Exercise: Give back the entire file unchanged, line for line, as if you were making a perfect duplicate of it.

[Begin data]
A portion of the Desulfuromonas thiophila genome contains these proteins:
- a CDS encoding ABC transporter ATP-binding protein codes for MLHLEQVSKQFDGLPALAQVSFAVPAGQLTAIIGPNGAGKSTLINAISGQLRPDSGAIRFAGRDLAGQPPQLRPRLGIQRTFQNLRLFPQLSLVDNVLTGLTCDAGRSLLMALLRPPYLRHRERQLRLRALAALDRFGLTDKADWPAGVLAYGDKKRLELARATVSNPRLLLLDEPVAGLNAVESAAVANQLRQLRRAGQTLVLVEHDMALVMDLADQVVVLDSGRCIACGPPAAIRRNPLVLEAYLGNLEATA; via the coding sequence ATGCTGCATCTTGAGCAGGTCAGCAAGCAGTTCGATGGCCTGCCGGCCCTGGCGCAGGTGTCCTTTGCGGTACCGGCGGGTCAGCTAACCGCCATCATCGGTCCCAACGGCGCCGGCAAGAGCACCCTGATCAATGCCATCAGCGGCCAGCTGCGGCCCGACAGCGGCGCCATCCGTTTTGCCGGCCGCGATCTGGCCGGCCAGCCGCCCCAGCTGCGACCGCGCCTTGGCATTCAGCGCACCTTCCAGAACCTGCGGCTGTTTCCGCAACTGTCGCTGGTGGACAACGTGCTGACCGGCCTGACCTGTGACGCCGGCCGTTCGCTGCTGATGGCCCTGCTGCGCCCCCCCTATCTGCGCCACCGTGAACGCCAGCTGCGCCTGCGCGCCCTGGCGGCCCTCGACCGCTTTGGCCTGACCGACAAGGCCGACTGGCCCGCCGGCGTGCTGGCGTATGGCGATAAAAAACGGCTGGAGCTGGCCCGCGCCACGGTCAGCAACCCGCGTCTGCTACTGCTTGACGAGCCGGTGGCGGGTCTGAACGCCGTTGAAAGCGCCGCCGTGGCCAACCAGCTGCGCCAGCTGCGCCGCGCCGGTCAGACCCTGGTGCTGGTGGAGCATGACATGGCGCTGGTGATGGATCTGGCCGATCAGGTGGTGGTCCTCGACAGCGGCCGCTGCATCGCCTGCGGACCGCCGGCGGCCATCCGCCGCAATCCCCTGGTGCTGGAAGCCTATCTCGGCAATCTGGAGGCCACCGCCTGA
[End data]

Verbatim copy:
A portion of the Desulfuromonas thiophila genome contains these proteins:
- a CDS encoding ABC transporter ATP-binding protein codes for MLHLEQVSKQFDGLPALAQVSFAVPAGQLTAIIGPNGAGKSTLINAISGQLRPDSGAIRFAGRDLAGQPPQLRPRLGIQRTFQNLRLFPQLSLVDNVLTGLTCDAGRSLLMALLRPPYLRHRERQLRLRALAALDRFGLTDKADWPAGVLAYGDKKRLELARATVSNPRLLLLDEPVAGLNAVESAAVANQLRQLRRAGQTLVLVEHDMALVMDLADQVVVLDSGRCIACGPPAAIRRNPLVLEAYLGNLEATA; via the coding sequence ATGCTGCATCTTGAGCAGGTCAGCAAGCAGTTCGATGGCCTGCCGGCCCTGGCGCAGGTGTCCTTTGCGGTACCGGCGGGTCAGCTAACCGCCATCATCGGTCCCAACGGCGCCGGCAAGAGCACCCTGATCAATGCCATCAGCGGCCAGCTGCGGCCCGACAGCGGCGCCATCCGTTTTGCCGGCCGCGATCTGGCCGGCCAGCCGCCCCAGCTGCGACCGCGCCTTGGCATTCAGCGCACCTTCCAGAACCTGCGGCTGTTTCCGCAACTGTCGCTGGTGGACAACGTGCTGACCGGCCTGACCTGTGACGCCGGCCGTTCGCTGCTGATGGCCCTGCTGCGCCCCCCCTATCTGCGCCACCGTGAACGCCAGCTGCGCCTGCGCGCCCTGGCGGCCCTCGACCGCTTTGGCCTGACCGACAAGGCCGACTGGCCCGCCGGCGTGCTGGCGTATGGCGATAAAAAACGGCTGGAGCTGGCCCGCGCCACGGTCAGCAACCCGCGTCTGCTACTGCTTGACGAGCCGGTGGCGGGTCTGAACGCCGTTGAAAGCGCCGCCGTGGCCAACCAGCTGCGCCAGCTGCGCCGCGCCGGTCAGACCCTGGTGCTGGTGGAGCATGACATGGCGCTGGTGATGGATCTGGCCGATCAGGTGGTGGTCCTCGACAGCGGCCGCTGCATCGCCTGCGGACCGCCGGCGGCCATCCGCCGCAATCCCCTGGTGCTGGAAGCCTATCTCGGCAATCTGGAGGCCACCGCCTGA